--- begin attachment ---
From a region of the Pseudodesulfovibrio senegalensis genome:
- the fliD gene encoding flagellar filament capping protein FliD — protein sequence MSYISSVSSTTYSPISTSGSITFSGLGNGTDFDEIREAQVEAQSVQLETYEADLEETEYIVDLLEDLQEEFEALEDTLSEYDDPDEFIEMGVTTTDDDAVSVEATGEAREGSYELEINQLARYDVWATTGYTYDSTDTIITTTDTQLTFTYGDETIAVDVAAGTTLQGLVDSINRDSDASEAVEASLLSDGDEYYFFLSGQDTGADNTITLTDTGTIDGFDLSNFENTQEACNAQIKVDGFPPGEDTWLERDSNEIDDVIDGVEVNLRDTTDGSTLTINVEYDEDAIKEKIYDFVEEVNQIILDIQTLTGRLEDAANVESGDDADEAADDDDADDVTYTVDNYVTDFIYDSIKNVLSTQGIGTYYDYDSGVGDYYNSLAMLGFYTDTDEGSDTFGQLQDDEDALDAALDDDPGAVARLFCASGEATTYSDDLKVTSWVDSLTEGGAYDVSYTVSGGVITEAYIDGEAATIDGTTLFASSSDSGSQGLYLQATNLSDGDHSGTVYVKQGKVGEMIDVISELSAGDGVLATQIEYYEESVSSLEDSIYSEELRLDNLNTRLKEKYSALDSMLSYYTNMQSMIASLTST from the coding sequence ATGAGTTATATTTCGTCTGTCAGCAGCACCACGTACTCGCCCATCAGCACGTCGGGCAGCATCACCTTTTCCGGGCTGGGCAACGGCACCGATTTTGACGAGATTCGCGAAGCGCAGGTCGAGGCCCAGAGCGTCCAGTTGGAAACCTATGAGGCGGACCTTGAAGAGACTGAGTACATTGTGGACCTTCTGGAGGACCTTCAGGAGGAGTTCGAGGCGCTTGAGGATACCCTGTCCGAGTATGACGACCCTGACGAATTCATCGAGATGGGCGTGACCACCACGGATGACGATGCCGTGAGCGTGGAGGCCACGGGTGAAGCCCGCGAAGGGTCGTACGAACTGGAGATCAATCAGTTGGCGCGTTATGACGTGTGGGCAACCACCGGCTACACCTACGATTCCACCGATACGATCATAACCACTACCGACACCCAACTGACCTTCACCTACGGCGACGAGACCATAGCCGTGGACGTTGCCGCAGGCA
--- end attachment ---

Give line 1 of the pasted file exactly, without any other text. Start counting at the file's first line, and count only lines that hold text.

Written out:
From a region of the Pseudodesulfovibrio senegalensis genome: